Toronto Star reviews PAUL MOVES OUT!

“A Tintin in Montreal; GRAPHIC NOVELThe third instalment of Michel Rabagliati's life of his gentle character Paul brings the early '80s and the Montreal street scene to vibrant, subtle life ” / The Toronto Star / Suzanne Alyssa Andrew / August 21, 2005

It may not have felt like it at the time, but hefting your inaugural garage-sale sofa home and washing your debut load of laundry were pivotal moments. Whether you remember your first apartment with fondness or a shudder, Paul Moves Out will reintroduce you to the pleasures and horrors of living on your own for the first time.

Following Paul in the Country and Paul has a Summer Job, the third instalment of Michel Rabagliati's popular graphic novel series celebrates the process of becoming an adult. It's refreshing in an era reeking of teen spirit and paralyzed by Botox. And, in an amusing reversal of the rebellious youth stereotype, Paul and his girlfriend Lucie are often depicted as more reasonable, cautious and levelheaded than their older counterparts.

The ubiquitous milk crate and dumpster decor are MIA for this college couple. After Paul and Lucie paint, build cupboards, varnish floors and install a trellis to make their apartment a real home, Lucy finds a rat in the bathroom. The bungling superintendent subsequently destroys their perfectly decorated bathroom in the process of hunting the rodent down and killing it with a hammer.

Jean-Louis, the college couple's eccentric graphic design instructor, conjures their first glimpse of bohemian life, complete with an introduction to art-house films, lofts, kitsch, intellectual discussions and mixed drinks. Paul and Lucie are challenged in the company of Jean-Louis' friends. Lucie gets an earful of avant-garde when she praises the B52s: "That charming little neo-retro soft-punk group! They're just great! What about Kurt Weill, Erik Satie, Nino Rota? And how do you like Glenn Gould?"

Jean-Louis smokes in the classroom and inspires his students with contemporary ideas and new examples of design. Yet on a school trip to New York City, his sexually aggressive behaviour toward a student, together with his disclosure that he has sex not for love, but for sex itself (he calls it "hygiene"), leaves Paul disillusioned with his teacher-idol.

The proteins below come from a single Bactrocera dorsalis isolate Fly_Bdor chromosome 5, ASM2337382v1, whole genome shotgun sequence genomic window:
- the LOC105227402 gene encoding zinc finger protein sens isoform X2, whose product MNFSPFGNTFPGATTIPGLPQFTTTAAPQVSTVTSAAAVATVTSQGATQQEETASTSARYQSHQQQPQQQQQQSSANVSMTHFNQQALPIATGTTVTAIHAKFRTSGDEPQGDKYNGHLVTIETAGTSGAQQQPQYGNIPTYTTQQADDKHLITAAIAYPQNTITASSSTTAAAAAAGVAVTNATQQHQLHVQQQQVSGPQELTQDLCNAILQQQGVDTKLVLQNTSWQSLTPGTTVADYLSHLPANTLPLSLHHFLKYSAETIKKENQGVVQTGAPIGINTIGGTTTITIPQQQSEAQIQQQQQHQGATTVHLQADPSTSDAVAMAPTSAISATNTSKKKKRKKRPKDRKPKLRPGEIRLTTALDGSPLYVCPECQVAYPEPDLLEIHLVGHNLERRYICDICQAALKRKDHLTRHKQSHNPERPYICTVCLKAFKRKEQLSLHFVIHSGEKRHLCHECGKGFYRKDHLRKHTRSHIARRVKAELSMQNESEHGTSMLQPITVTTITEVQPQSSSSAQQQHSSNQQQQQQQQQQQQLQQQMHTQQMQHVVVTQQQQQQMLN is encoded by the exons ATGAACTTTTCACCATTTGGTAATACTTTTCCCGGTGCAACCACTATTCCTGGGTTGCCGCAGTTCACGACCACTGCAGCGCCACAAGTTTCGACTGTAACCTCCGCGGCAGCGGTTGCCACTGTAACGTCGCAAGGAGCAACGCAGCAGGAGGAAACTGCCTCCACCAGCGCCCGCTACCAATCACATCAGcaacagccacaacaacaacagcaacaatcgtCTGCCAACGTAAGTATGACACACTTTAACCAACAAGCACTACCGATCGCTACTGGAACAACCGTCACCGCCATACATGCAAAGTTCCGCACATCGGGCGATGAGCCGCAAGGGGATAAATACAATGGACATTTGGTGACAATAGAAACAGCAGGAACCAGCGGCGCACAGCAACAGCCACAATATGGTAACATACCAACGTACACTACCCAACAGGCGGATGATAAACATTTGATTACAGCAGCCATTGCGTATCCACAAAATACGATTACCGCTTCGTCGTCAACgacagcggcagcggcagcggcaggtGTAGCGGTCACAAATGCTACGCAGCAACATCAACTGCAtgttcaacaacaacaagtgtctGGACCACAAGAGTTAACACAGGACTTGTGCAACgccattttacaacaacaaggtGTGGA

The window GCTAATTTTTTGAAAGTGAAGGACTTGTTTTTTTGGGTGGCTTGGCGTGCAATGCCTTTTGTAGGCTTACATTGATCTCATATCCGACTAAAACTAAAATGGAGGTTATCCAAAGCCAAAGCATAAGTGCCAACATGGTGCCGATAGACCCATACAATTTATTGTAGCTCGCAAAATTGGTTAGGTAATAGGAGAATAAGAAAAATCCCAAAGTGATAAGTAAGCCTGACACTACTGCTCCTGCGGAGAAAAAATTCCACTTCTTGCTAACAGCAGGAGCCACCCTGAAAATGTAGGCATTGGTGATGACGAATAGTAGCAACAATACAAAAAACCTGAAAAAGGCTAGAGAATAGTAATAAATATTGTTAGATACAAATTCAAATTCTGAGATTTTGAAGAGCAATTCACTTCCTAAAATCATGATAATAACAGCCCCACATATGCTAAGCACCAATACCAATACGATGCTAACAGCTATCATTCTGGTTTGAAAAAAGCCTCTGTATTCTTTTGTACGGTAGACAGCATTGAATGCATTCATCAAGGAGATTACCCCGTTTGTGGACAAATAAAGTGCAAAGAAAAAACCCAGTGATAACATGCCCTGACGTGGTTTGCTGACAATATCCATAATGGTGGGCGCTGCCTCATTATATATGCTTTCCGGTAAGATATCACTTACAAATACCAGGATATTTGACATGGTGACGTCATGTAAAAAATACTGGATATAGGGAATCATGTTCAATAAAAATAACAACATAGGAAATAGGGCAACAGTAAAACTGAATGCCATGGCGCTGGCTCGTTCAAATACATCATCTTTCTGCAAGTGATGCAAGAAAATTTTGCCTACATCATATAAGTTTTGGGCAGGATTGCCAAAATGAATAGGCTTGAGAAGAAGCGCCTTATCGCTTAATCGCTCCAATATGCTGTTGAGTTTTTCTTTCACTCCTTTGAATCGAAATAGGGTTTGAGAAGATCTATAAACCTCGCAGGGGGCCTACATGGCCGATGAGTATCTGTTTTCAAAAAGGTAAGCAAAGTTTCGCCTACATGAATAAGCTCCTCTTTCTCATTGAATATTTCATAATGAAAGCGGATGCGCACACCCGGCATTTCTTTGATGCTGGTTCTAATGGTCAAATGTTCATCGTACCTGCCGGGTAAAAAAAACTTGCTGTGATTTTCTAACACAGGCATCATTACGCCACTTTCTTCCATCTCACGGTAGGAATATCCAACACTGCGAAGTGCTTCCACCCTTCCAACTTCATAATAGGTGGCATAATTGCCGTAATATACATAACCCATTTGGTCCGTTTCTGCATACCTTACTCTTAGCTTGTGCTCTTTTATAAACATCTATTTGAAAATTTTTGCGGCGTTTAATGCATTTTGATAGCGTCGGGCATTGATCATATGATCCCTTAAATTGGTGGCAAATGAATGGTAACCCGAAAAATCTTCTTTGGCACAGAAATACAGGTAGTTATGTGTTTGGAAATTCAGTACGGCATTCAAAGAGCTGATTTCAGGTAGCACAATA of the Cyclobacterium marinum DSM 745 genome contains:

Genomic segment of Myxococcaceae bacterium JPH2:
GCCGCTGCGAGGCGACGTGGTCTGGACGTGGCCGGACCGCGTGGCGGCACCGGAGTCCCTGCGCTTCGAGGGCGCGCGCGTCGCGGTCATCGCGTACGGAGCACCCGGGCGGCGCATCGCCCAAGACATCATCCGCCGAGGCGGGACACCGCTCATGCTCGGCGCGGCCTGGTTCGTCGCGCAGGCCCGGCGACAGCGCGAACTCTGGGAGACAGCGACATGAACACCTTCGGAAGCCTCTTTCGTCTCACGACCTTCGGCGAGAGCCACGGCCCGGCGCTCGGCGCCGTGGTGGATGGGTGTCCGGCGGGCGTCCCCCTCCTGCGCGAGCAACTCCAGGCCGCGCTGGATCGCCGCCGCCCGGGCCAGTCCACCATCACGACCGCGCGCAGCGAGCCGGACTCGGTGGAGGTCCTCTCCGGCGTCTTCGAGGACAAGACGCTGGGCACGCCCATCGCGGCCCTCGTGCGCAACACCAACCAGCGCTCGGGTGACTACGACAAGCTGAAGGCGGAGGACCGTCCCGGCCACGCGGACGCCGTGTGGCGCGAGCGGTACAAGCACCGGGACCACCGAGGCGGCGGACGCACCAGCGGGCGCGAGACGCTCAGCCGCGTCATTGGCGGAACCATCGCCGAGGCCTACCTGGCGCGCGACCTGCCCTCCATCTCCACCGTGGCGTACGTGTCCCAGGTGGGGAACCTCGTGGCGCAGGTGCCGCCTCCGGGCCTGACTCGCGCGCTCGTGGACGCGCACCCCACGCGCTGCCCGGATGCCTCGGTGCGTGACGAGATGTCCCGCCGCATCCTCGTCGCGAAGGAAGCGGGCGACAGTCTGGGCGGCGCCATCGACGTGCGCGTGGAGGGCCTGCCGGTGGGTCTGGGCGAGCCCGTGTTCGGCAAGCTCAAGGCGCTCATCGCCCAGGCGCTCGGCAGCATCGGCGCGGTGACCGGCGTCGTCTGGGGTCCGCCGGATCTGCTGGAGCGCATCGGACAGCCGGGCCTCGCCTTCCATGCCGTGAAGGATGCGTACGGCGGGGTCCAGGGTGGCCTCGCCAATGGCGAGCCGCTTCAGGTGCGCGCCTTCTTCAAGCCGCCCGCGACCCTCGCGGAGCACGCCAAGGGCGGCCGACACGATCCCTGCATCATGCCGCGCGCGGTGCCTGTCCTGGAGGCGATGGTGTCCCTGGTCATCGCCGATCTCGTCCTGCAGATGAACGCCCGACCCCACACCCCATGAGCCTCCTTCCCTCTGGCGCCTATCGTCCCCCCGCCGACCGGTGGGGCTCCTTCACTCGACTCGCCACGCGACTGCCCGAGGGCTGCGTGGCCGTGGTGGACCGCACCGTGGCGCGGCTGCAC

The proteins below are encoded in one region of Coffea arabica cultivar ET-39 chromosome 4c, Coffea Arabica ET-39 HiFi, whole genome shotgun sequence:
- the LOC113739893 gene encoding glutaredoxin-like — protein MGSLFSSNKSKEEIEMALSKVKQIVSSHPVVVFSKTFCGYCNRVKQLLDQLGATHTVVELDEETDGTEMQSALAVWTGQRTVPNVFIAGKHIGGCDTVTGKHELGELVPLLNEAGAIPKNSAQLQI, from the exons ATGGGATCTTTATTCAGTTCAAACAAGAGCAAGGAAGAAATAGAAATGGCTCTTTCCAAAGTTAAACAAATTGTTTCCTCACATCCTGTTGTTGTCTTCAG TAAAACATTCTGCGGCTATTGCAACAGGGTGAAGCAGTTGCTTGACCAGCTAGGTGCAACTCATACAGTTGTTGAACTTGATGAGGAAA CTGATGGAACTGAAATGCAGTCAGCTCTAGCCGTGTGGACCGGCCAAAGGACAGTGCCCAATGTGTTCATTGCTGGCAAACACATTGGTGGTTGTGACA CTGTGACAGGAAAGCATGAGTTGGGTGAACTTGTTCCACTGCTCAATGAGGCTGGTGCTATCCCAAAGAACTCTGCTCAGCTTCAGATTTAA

Back at home in Montreal, Paul and Lucie make friends with their neighbours, deal with a death in the family, work hard at their studies and baby-sit Lucie's nieces. It's a slow, measured trajectory into adult responsibilities.

Rabagliati's childhood fondness for Gaston and Asterix comics is evident in his ability to tell a simple story in an engaging way.

He spends six panels depicting a tiny bird diving into a morning coffee cup, demonstrating his tremendous ability to draw animated movement. Characters are shown in mid-routine, brushing their teeth and combing their hair. Even when his characters daydream, the story remains fluid.

Rabagliati's technique of alternating between realistic pauses and plot-driven action pulls the reader into each character's subtleties and sensitivities. The early '80s are accurately depicted: a TV tuned to an episode of Dynasty, headbands, skinny ties and a magazine cover featuring Farrah Fawcett.

Montreal comes alive with patisserie signs, cluttered depanneurs, graffiti-strewn alleyways and familiar landmarks including the Fairmount Delicatessen, the late, great Warshaw grocery and the headstone shop on Boulevard St. Laurent.

If Tintin were to eschew globetrotting and settle in Montreal, his life might look like this.

Suzanne Alyssa Andrew is books editor of broken pencil magazine.

Paul Moves Out

by Michel Rabagliati

Drawn and Quarterly,

120 pages, $25.95

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